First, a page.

Another innovative project was to reach out to deaf schoolchildren to mark International Day of the Disabled. Two workshops, hosted at the Sizwile School for the Deaf in Dobsonville and the Ekurhuleni School for the Deaf, involved some 370 deaf students and guests. Deaf filmmaker Nenio Mbazima screened his feature film Hello Sweet Baby, about a deaf schoolgirl, and spoke about his film and the challenges he experienced in making it, including training deaf actors and using a mostly deaf crew.

To encourage greater interest in career opportunities available, the GFC published a comprehensive career guide aimed at learners and educators. The Guide to Getting Started in Film and TV introduces learners to career opportunities available, the production process, skills required, scholarship and bursary opportunities, a detailed list of Gauteng-based training and educational providers, as well as support and industry organisations active in South Africa.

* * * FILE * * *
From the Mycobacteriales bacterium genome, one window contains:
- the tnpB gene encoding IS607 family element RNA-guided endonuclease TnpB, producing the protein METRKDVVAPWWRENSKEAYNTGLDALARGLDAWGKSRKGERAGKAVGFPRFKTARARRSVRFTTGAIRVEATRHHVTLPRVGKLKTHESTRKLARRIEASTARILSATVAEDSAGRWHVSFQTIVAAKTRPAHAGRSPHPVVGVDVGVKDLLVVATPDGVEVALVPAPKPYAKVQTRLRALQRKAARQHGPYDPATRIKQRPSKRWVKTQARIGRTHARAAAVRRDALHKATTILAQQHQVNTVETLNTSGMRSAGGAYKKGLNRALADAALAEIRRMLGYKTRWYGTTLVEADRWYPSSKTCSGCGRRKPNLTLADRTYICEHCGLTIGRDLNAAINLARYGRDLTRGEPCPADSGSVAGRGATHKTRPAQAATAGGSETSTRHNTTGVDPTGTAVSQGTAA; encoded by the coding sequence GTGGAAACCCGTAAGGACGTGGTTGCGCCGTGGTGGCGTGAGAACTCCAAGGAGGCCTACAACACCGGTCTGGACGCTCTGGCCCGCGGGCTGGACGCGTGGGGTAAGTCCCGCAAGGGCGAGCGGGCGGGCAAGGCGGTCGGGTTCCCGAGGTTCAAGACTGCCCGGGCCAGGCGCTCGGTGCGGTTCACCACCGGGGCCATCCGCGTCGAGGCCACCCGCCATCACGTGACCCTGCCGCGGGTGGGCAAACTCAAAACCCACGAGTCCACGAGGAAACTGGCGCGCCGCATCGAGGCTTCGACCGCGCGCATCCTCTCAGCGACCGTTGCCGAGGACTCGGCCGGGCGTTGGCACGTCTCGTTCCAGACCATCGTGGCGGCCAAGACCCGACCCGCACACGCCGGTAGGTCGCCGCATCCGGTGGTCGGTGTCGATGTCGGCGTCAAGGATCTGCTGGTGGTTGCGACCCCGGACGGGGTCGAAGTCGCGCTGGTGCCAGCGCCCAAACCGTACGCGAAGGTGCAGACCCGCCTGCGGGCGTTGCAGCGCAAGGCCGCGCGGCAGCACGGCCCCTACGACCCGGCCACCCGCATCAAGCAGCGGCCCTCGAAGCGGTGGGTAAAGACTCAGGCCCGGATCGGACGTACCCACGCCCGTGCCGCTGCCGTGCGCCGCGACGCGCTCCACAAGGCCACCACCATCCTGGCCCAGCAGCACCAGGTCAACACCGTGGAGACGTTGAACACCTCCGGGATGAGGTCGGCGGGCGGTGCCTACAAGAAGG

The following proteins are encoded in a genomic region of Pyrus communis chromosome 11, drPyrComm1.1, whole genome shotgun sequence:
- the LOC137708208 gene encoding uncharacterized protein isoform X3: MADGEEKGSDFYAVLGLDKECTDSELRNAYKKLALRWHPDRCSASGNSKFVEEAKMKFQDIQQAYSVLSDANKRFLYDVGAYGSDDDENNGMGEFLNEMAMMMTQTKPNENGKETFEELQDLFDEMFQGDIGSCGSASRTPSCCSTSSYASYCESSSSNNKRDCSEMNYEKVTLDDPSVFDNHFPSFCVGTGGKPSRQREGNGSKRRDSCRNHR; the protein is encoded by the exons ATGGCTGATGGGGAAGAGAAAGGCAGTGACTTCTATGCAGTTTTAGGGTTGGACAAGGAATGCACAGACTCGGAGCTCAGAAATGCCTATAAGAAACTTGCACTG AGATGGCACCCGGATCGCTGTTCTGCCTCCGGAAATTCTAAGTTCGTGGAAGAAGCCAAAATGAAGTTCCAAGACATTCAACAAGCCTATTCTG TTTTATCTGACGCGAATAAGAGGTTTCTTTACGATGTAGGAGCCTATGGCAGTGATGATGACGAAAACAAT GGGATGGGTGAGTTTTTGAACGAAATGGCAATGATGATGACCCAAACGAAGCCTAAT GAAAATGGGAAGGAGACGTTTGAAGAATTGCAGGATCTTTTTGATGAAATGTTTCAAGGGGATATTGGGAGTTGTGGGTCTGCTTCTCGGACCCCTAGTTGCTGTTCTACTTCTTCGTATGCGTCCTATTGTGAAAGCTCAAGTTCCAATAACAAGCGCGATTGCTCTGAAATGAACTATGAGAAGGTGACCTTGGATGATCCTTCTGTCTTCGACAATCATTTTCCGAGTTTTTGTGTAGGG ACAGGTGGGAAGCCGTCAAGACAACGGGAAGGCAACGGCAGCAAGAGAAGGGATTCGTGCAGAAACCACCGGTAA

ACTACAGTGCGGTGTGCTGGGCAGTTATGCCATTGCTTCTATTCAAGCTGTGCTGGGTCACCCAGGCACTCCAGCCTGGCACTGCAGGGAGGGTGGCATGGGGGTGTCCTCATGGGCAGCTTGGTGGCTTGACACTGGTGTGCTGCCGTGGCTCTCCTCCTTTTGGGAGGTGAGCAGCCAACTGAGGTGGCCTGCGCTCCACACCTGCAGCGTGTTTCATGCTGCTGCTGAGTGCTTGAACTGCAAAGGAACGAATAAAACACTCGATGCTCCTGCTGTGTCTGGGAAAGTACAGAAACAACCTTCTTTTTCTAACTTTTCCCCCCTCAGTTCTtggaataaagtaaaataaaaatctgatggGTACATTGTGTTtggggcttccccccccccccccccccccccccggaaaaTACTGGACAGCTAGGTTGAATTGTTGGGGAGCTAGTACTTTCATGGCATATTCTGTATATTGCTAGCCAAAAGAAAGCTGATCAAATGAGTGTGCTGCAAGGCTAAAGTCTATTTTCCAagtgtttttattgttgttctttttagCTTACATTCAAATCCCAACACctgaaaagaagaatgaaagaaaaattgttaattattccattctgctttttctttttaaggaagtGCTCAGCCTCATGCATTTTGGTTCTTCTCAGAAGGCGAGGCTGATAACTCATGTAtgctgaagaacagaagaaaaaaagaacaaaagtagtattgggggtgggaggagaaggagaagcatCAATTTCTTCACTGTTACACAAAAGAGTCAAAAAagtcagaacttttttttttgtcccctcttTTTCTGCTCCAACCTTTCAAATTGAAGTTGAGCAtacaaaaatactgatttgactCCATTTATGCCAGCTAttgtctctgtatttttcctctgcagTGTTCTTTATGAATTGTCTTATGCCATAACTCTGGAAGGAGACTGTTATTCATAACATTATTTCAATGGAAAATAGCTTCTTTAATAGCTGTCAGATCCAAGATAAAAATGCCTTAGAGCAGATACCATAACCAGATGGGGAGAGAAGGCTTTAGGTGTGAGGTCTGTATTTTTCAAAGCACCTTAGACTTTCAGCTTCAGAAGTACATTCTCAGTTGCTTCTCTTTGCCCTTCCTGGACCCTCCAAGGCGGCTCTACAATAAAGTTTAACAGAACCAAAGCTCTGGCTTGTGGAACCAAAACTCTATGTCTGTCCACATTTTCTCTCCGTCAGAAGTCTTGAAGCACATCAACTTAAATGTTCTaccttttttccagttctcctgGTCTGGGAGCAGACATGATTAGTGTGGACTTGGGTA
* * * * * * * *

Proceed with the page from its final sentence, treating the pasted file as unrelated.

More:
Developed with contributions from industry professionals, the guide has generated huge interest and has been widely disseminated to students through libraries, special workshops and screenings, as well as at the 2009 Photo & Film Expo.

The GFC continued its partnership with Women of the Sun (WOS), a nonprofit organisation that advances and showcases women filmmakers in Africa, working to increase female participation in the film and television industry. In workshops and screenings in partnership with WOS, the GFC supported 213 women participants.

In order to create acting opportunities for Gauteng youth, the GFC entered into a partnership with SABC 3. The talent search involved auditions for a role in the popular local TV drama series Isidingo, with the winner being awarded a two-year contract.

Higher Learning Institution Film Clubs

  • Provide a space where students can exchange information and learn from each other.
  • Film clubs give regular demonstrations, and hold discussions, classes and workshops on all various facets of video making, from learning skills like editing to discussions of new equipment and how to use it.

Training Development

Film as a career project

  • Films to be made available to the Gautengers to inspire the community about stories they tell.
  • Provide an opportunity to young people to explore and get more information on careers in the industry and its discipline.  Involve established film practitioners to inspire them.